As a part of NOAA’s Air Resources Laboratory, ORAU’s atmospheric scientists at ATDD provide engineering expertise on the development and deployment of instrumentation and data analysis for short intensive campaigns to multi-decade, nationwide climate monitoring stations and systems. These innovative systems, such as the Best Airborne Turbulence (BAT) Probe (pictured here) and the U.S. Climate Reference Network, offer insight into the implications of climate change and air quality on a nationwide scale.

From flying drones into hurricanes to atmospheric dispersion studies in NYC: A look at key projects from ATDD through the years

2004: ATDD supported NOAA in the completion of a specialized instrument to measure land-use effects in the southeastern United States. This was an innovative way to better determine the carbon dioxide balance between the air and the surface, which is a key driver of global warming.

2005: NOAA and ATDD helped conduct the largest field study ever performed in Manhattan of airborne materials dispersion in an urban environment. The project was a joint effort with the U.S. Department of Homeland Security, the Department of Energy, the U.S. Department of Defense, and the Environmental Protection Agency. It brought 100 scientists, engineers, and student assistants to New York to study how airborne materials scatter in areas with large skyscrapers and underground transportation systems.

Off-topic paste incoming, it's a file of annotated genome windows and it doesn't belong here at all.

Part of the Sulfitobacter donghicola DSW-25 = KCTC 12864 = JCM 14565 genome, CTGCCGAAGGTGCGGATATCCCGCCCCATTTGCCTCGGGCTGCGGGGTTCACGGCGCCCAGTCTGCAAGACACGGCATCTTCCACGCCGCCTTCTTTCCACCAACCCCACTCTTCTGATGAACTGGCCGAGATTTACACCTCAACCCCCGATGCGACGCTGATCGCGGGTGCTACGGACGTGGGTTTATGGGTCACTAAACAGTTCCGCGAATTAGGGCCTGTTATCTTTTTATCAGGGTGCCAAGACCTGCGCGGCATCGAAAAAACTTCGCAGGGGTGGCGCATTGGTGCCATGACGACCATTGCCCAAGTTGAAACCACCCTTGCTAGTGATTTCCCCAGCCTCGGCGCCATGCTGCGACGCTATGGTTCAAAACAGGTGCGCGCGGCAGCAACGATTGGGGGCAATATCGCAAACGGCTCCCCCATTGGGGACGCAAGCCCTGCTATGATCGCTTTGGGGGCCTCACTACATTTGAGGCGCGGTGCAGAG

2012: ATDD received a $770,000 National Science Foundation grant for ORAU and NOAA climate experts to study greenhouse gas emissions in the Arctic. The study was performed to determine whether the effects of global warming in the Arctic were originating from naturally occurring greenhouse gases or from those created by humans. Over the course of 10 days in August 2013, a DA42 Centaur aircraft flew at low altitudes, roughly 10 to 30 meters aboveground, to measure the vertical structure of wind, temperature, and greenhouse gases.